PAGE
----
Our "change" happened slowly, sort of painfully.  We saw the months go by and no families ahead of us on the list were getting referrals.  We were told things were slowing down and to just be prepared to wait a little longer.  Christmas 2005 came and went with no movement whatsoever.  As 2006 set in, we found ourselves justifying to family and friends why we were waiting.  We prayed a lot and God never gave us the green light to "try something else."  We knew our first child would come to us through adoption in Colombia, and that was that. We just had to wait. And wait. And wait.

But when Christmas 2006 came, my faith was small.

 I usually love Christmastime, but this time I had no interest in decorating.  J had to drag me to get a Christmas tree.  I sat on the floor and cried while he decorated it.  What was God doing? Had he forgotten us?  The news was that Colombia had changed the laws and so domestic adoptions within the country were given first priority.  I knew this was a good thing, big-picture-wise, but for me it just meant lots more waiting.  My spirits were definitely down.  I had to repeatedly dust the crib, which had set unused for over a year.

It was getting harder to explain to people.  One person even told me that we needed to sue our agency- that they had stolen our money.  I knew it wasn't true, and we were in regular contact with our Colombia Coordinator, who we loved.  Spring came, and no movement.  Finally, in May, a family from our program got a referral for a sweet little boy, Miguel.  The day I found out, I was on cloud nine! It was a huge positive sign.  Then bam, bam, two more families got referrals! We were just behind one other family.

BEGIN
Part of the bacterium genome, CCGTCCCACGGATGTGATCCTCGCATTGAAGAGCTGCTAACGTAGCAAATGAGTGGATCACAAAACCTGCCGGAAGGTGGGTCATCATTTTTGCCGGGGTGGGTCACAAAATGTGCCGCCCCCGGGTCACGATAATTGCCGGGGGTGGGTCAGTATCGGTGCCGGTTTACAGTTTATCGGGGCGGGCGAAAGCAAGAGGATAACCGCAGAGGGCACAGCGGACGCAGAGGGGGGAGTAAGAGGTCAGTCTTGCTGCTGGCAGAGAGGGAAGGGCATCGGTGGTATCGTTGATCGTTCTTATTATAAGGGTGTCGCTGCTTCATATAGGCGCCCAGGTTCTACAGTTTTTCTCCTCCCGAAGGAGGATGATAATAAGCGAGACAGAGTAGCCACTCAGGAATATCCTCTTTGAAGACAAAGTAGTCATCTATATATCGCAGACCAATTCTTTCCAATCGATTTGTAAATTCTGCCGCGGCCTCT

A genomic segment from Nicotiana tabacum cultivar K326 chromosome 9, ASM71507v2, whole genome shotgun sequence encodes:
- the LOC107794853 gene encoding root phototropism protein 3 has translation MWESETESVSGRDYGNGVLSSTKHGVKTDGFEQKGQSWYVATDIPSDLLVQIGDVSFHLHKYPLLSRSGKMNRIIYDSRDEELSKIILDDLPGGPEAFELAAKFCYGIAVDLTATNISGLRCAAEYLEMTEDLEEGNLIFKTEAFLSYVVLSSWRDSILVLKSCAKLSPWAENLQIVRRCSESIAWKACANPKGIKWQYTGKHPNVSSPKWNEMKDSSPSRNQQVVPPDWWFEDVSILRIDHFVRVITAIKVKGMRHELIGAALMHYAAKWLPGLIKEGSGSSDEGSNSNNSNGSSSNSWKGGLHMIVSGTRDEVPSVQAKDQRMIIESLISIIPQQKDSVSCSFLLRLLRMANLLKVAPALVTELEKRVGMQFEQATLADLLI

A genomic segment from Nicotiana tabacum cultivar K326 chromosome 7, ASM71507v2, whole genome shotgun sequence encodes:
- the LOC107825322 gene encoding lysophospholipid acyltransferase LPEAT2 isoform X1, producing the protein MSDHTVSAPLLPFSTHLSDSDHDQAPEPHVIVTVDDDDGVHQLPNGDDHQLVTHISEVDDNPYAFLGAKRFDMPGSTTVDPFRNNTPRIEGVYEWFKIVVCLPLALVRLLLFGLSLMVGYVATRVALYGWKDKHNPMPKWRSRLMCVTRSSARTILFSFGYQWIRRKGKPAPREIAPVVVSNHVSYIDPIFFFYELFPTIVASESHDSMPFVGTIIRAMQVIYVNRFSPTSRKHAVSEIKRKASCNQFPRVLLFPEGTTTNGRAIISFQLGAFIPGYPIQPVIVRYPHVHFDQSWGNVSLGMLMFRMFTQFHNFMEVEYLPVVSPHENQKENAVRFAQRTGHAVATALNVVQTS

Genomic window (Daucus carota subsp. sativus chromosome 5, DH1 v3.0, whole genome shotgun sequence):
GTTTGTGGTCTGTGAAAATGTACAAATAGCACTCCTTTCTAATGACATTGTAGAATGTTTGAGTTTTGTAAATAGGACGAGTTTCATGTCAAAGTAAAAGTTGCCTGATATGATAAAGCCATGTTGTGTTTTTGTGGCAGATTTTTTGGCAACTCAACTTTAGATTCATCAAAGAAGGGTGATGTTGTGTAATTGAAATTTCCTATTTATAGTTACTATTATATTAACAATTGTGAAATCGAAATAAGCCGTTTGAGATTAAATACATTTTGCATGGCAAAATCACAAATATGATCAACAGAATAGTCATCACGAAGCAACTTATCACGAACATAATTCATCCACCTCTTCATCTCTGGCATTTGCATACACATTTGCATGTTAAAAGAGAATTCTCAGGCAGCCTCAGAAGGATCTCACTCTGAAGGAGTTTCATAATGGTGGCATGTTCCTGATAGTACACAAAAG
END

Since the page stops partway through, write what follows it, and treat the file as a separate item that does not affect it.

In late July, we were informed that the family ahead of us had been moved to a different region of Colombia- most likely to be matched soon.  This news discouraged us- why hadn't we been moved too?  If there were babies anywhere in Colombia, send us to that region! I settled in for more waiting.  When would our news come? The family ahead of us hadn't been assigned a baby yet, even.

So on August 6, I was at work, getting ready to distribute paychecks.  My husband came in the door, looking flushed.  I was really surprised to see him. He came up and said, "We got the call."  I said, "Oh, about your job?" (we had been waiting to hear if his company was being bought out). He said, "No.  We got THE CALL."  I was still not following him.  I said, in my usual direct manner, "Tell me what you are trying to tell me!"  He said, "Our baby! We got our baby!"